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This walk: 2015-5-13. Oak catkins, oak apples, gorse blossom, violet, Yeo Farm, ladder stile, bluebells, step stile, Burrator House, Portland Lane, Sheepstor (St. Leonard's) Church, village cross, churchyard cross, war memorial, Rajahs of Sarawak, bull ring, St. Leonard's Holy Well. 

Walk details below - Information about the route etc.

Google Satellite view of the area - including the GPS track of the walk (compare with the Ordnance Survey map plus track below)

Previous walks in this area: 19th May 2010 & 21st April 2011.   

The path ahead .....

 

Oak tree male catkins, with young leaves expanding.

 

Oak apples, or oak apple galls, also known as Devonshire galls! Also called marble galls (being the size of marbles) and possibly caused by the gall wasp, Biorhiza pallida. They might be oak marble galls that can occur on the common oaks, caused by another gall wasp, Andricu kollari, but this wasp needs the Turkey Oak to complete its life cycle. Spangle galls can also be found on the underside of oak leaves but they are smaller and at early stages brightly coloured; they are caused by another gall wasp, Neuroterus quercusbaccarum.

 

Another view of the path ahead, lined by coconut-scented gorse blossom .....

 

Common Gorse aka European Gorse blossom:  Western Gorse< is a low, ground hugging plant and flowers later. See  here< for more details.

 

Young Common, English or Pedunculate oak,  Quercus robur leaves. The acorn is borne on a stalk called a "peduncle" whereas on the sessile oak, Quercus petrea, they are borne directly on the twig. In this oak, the leaves have small basal lobes where they join the stalk and these can be seen at the lower, left edge of the photograph.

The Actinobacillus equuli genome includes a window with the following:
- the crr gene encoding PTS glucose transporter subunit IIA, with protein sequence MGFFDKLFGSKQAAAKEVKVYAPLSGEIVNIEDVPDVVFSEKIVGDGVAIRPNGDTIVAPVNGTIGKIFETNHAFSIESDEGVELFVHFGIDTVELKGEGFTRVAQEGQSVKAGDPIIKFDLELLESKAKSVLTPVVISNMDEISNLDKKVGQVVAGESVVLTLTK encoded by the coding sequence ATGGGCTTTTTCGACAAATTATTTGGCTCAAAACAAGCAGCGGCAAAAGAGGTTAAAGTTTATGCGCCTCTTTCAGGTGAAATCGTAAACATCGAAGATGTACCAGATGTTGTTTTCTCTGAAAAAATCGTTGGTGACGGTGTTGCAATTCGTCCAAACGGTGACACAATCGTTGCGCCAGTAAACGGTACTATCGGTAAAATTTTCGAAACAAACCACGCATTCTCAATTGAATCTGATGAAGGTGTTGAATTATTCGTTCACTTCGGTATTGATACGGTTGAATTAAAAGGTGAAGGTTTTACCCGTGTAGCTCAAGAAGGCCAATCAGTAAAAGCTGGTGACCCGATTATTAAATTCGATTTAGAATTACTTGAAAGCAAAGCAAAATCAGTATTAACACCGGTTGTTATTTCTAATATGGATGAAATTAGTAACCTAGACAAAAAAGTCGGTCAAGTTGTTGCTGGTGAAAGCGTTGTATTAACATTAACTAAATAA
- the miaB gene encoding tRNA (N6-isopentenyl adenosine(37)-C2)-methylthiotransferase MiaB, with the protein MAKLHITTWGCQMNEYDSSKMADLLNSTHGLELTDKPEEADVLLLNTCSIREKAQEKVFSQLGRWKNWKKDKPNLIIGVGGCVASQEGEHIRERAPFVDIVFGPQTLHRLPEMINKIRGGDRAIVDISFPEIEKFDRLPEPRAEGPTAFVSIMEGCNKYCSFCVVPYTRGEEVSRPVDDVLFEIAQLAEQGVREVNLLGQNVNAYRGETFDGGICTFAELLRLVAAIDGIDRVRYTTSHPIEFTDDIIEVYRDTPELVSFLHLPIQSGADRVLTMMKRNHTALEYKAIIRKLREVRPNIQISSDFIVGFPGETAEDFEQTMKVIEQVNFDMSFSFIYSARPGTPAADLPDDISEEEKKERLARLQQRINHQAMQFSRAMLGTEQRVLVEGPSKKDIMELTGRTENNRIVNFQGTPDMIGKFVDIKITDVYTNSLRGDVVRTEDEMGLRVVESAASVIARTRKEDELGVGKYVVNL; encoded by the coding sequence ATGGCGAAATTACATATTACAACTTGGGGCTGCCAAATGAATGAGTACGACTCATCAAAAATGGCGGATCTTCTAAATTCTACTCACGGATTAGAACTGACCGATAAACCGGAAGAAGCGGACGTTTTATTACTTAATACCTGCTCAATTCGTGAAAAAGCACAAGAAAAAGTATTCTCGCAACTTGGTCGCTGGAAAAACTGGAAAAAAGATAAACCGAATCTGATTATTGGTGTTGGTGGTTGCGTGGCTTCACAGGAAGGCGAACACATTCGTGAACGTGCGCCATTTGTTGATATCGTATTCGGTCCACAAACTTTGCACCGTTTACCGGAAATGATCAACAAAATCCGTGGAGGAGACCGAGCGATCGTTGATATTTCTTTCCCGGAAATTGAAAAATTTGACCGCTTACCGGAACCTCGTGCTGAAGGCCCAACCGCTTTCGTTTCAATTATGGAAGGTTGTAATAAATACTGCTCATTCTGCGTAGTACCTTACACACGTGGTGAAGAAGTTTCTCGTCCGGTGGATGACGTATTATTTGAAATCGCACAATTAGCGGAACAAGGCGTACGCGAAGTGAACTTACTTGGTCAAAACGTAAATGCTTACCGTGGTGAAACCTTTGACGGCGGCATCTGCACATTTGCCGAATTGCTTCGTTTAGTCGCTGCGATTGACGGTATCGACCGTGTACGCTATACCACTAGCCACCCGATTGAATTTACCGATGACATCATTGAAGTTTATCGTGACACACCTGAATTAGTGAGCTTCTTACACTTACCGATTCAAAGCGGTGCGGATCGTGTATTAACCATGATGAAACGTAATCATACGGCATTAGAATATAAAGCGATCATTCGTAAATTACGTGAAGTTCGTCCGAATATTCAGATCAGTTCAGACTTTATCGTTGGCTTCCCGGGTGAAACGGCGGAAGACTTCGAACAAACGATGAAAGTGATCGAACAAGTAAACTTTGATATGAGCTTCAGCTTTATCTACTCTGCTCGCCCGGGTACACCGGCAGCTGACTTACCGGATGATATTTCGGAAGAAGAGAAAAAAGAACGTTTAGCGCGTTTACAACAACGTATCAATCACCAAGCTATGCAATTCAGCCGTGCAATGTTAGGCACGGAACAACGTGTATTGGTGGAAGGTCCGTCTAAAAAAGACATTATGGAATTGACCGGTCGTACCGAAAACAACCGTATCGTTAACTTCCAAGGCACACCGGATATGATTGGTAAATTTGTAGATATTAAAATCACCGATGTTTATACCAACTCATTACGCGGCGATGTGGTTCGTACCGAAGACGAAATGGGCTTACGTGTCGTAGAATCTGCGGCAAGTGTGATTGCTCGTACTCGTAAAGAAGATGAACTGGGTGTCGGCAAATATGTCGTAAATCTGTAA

An alternative, sunken path.

 

Young ash leaves.

 

Young beech leaves .....

 

Beech leaves.

 

The path ahead before the turn right towards Yeo Farm.

 

Centrally - young Hard fern (Blechnum spicant) vegetative fronds i.e. non-reproductive fronds.

 

I will call this a Common Violet (Viola riviniana) because I didn't look closely and there are several alternatives and I'm not going to excite anyone with a (false)  rarity ... other violets are: Sweet violet (V. odorata), Dog violet (V. canina), Early dog violet or Woodland violet (V. reichenbachiana), Bog violet (V. palustris), Hairy violet (V. hirta), Teesdale vioet (V. rupestris), Fen violet (V. stagnina aka V. persicifolia) and Pale heath violet aka Pale dog violet (V. lactea).  Some can be ruled out due to their preferred habitats.

 

First view of Yeo Farm .....

 

Yeo Farm, with flowering wisteria ...... in 1992 this was a ruin and had been used as a cowshed for many years! Source:Mike Brown's Guide to Dartmoor CD-ROM (2001), Dartmoor Press, Plymouth.

 

The lintel dates from 1610 AD and bears the initials IW, possibly for John Willcocks, with the "T" signifying his wife? The other symbol the formerly secret Christian Ichthys sign of the fish.

 

A bridge on the route, looking back .....

 

Looking forward from the same location.

 

A deep run-off area - Smallacombe.

 

Looking down on a sunken lane (see 3rd photograph below for another view) .....

 

Bluebells, Hyacinthoides non-scripta, seen on a hedge ,,,,,

 

Another view ..... Woodland Trust link to bluebells (well worth a look) .....

 

Looking down the sunken lane after joining it at the top.

 

Greater Stitchwort (Stellaria holostea), with 5 cleft, rounded petals: Lesser Stitchwort (Stellaria graminea) has more slender, deeply divided petals. 

 

The way into Burrator Wood, by ladder stile .....

 

Scene over the stile .....

 

Bluebells in Burrator Wood ......

 

Bluebells in Burrator Wood ......

 

Bluebells in Burrator Wood ......

 

Bluebells in Burrator Wood ......

 

Bluebells in Burrator Wood ......

 

Bluebells in Burrator Wood ...... except that this one isn't blue, it's a "whitebell" .....

 

Bluebells in Burrator Wood ......

 

Bluebells in Burrator Wood ......

 

A church path step stile built into the side of a hedge - the way out of Burrator Wood ......

 

Another step stile on the other side of the hedge.